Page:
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    DEA Class; Rx

    Common Brand Names; Rezira

    • Antitussives, Narcotic Combos

    Oral opiate agonist antitussive and decongestant combination
    Used to suppress cough and relieve congestion associated with the common cold or other upper respiratory infections
    Contraindicated in pediatric patients

    For the treatment of cough and nasal congestion due to the common cold.


    • Absolute: acute abdominal condition, diarrhea associated with toxins, paralytic ileus, pseudomembranous colitis, respiratory depression

    • Relative: asthma (acute), cardiac arrhythmia, cardiac disease, congestive heart failure, coronary artery DX, bladder outlet obstruction, GI tract obstruction, glaucoma (open & closed), hemorrhage, hiatal hernia, inflammatory bowel disease, intestinal atony, mitral valve stenosis, myasthenia gravis, obstructive uropathy, prostatic hypertrophy, reflux esophagitis, respiratory impairment, tachycardia, ulcerative colitis, urinary retention


    • Hypsesensitivity

    • Severe HTN, severe CAD

    • Nonselective MAO inhibitors: risk of hypertensive reaction

    • Newborns, preemies


    • Bradycardia, anticholinergic effects (dry mouth, palpitation, tachycardia)

    • Angina, arrhythmias, cardiac arrest, myocardial infarction, QT-interval prolongation, pectoris, syncope, severe cardiac ST segment elevation, ventricular tachycardia

    • Agitation, coma, dizziness, mental clouding/depression, dysphoria, euphoria, faintness, restlessness, nervousness, weakness, sedation, seizures, visual disturbances

    • Flushing, sweating, pruritus, urticaria, warmness of the face/neck/upper thorax

    • Constipation, nausea, vomiting

    • Urinary retention, oliguria

    • Respiratory/circulatory depression, respiratory arrest, shock, cardiac arrest


    • CNS (tremor, restlessness, etc)

    • Insomnia

    • Nausea

    • Vomiting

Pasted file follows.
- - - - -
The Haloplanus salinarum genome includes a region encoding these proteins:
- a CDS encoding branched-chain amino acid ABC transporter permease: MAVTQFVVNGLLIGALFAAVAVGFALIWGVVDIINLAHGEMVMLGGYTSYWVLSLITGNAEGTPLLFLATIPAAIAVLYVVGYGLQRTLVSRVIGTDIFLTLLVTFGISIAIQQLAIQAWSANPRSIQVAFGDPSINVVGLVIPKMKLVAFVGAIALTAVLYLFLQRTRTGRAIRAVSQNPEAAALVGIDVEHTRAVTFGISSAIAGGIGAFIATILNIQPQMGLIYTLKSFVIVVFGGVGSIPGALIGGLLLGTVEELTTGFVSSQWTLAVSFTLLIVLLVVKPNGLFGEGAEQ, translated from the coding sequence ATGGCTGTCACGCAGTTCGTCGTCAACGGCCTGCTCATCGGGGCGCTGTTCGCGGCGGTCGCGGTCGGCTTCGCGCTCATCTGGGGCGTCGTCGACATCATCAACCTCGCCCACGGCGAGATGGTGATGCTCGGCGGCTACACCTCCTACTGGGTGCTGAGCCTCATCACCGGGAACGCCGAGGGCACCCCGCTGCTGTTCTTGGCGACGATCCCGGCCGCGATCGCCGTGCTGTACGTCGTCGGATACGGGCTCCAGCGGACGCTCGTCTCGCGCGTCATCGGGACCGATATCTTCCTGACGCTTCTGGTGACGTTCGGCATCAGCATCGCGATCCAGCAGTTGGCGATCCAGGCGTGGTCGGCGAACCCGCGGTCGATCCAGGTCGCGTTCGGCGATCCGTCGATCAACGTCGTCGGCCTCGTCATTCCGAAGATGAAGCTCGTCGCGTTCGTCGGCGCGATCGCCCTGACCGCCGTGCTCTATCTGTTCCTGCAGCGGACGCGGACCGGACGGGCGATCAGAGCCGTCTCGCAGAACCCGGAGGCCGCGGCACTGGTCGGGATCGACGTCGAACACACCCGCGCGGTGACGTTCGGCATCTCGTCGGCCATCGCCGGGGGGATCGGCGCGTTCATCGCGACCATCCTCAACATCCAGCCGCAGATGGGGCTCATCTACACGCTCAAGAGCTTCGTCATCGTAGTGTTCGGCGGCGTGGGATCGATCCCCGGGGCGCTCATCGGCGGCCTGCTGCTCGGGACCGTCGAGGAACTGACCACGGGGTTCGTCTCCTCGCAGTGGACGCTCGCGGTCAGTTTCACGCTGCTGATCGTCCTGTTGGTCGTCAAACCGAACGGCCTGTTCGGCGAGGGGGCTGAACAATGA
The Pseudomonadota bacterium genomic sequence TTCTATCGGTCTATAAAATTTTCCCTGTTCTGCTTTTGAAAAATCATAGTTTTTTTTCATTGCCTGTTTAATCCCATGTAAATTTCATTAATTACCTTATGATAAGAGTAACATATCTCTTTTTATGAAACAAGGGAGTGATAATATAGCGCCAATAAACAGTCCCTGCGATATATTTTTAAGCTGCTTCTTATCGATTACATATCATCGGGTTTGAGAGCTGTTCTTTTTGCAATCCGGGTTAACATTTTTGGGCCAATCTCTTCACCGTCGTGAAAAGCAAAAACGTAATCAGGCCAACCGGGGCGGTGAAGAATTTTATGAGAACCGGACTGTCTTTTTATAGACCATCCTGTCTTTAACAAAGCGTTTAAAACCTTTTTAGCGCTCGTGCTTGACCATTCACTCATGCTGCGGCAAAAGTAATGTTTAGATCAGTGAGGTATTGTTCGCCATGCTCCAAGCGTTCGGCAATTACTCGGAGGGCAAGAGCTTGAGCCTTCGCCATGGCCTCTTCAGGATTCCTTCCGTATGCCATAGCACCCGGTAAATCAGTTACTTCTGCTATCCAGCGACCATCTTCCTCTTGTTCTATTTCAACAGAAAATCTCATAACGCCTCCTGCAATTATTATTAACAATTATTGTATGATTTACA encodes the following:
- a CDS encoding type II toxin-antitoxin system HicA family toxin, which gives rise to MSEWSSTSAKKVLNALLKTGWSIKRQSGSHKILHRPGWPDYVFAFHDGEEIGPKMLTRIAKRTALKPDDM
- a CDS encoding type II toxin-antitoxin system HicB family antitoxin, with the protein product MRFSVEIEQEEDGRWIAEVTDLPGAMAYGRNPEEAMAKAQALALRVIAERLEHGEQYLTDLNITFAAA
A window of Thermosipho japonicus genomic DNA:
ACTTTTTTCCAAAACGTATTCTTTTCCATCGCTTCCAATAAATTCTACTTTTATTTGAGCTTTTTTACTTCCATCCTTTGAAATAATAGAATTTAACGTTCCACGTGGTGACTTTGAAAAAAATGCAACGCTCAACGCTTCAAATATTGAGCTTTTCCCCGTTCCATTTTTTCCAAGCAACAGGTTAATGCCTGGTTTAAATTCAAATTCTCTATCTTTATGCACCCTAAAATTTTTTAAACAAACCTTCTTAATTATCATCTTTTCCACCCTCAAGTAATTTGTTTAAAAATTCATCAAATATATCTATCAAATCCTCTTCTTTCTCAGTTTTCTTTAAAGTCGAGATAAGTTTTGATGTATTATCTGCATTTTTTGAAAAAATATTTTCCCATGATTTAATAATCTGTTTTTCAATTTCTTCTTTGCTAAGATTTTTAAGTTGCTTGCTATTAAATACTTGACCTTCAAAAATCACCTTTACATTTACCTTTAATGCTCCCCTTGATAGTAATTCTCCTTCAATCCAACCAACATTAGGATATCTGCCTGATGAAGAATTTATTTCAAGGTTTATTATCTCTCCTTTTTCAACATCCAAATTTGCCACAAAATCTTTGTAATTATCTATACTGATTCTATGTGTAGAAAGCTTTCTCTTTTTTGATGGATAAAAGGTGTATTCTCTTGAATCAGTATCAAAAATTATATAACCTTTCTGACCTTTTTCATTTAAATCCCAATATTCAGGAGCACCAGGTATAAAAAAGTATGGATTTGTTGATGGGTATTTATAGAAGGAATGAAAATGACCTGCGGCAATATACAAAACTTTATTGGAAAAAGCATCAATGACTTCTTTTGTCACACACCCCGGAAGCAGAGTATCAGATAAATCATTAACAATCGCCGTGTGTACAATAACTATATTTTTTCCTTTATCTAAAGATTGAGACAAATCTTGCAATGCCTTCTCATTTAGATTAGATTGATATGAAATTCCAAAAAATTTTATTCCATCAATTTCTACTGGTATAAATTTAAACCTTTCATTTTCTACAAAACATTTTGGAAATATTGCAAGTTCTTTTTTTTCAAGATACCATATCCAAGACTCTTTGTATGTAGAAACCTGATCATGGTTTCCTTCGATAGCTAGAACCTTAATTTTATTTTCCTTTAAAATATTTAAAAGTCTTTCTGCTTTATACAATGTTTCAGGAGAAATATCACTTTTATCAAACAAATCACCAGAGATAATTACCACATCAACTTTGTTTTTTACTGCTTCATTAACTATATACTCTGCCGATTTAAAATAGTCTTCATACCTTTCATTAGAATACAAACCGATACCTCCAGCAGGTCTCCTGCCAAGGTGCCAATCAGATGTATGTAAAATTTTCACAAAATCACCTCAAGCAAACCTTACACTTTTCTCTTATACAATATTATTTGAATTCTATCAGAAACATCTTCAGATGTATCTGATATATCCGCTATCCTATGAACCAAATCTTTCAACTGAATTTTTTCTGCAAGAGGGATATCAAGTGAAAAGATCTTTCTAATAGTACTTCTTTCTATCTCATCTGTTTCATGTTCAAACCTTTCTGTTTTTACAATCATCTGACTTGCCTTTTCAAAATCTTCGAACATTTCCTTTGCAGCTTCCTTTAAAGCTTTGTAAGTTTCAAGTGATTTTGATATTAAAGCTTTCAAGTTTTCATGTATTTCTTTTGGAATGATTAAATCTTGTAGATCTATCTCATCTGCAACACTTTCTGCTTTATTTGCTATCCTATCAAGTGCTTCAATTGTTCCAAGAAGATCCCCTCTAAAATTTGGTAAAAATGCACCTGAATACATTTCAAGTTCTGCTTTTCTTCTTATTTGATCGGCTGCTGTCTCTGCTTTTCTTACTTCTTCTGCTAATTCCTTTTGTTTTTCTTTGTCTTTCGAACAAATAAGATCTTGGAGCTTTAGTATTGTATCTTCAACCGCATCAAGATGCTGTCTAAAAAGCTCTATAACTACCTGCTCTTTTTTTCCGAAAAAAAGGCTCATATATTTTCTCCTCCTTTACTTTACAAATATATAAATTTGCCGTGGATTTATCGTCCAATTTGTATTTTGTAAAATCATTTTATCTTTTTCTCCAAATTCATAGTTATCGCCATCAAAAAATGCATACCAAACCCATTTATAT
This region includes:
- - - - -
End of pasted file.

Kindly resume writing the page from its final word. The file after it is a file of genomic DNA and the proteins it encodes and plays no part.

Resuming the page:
• Concomitant use of opioids with benzodiazepines, or other CNS depressants, including alcohol, may result in profound sedation, respiratory depression, coma, and death; avoid use of opioid cough medications in patients taking benzodiazepines, other CNS depressants, or alcohol

    • Concomitant use of opioid analgesics and benzodiazepines increases risk of drug-related mortality compared to use of opioids alone

    • May cause CNS depression, which may impair physical and mental abilities; use caution when performing tasks that require mental alertness

    • Use caution in patients with hypersensitivity reactions to other phenanthrene derivative opioid agonists including codeine, hydromorphone, morphine, oxymorphone, oxycodone, and levorphanol

    • May cause dose-related respiratory depression (risk increased in children, elderly, patients with pulmonary disease, and when used postoperatively

    • Patients with genetic variations of CYP2D6, including poor metabolizers or extensive metabolizers, may have decreased or increased hydromorphone formation

    • Identify underlying cause of cough before prescribing for cough

    • Use caution in autonomic neuropathy, brain damage in children, cardiac arrhythmias, chronic lung disease, Down Syndrome, drug abuse/dependence, emotional liability, gallbladder disease, head injury, hepatic impairment, hypertension, hyperthyroidism, increased intracranial pressure, renal impairment, seizures with epilepsy, spastic paralysis in children, toxemia of pregnancy, urethral stricture, urinary tract surgery, xerostomia

    • Use caution in patients with ischemic heart disease (contraindicated in severe disease), acute abdominal conditions (may obscure diagnosis or clinical course), diabetes mellitus increased intraocular pressure, prostatic hyperplasia and/or GU obstruction, pulmonary disease, adrenal insufficiency, including Addison’s disease, and debilitated patients (greater potential for respiratory depression and therapeutic dosages)


    • Mild-mod HTN, cardiac disease, hyperthyroidism, hyperglycemia, BPH, DM, glaucoma

    • Many combo formulations are switching to phenylephrine due to restrictions arising from easy conversion to methamphetamine (The Combat Methamphetamine Epidemic Act of 2005 bans OTC sales of cold medicines that contain ingredients commonly used to make methamphetamine such as pseudoephedrine)

    • Lactation

    Pregnancy category: C

    Lactation: enters breast milk; contraindicated

    NOTE: Do not exceed recommended dosage limits for the specific product prescribed; the following are general guidelines:


    Hydrocodone 20 mg/day PO in combination with pseudoephedrine 240 mg/day PO.


    Hydrocodone 20 mg/day PO in combination with pseudoephedrine 240 mg/day PO.


    Use is contraindicated.


    Use is contraindicated.


    Use is contraindicated.

    Hydrocodone bitartrate/pseudoephedrine hydrochloride

    oral liquid: Schedule II

    • (5mg/60mg)/5mL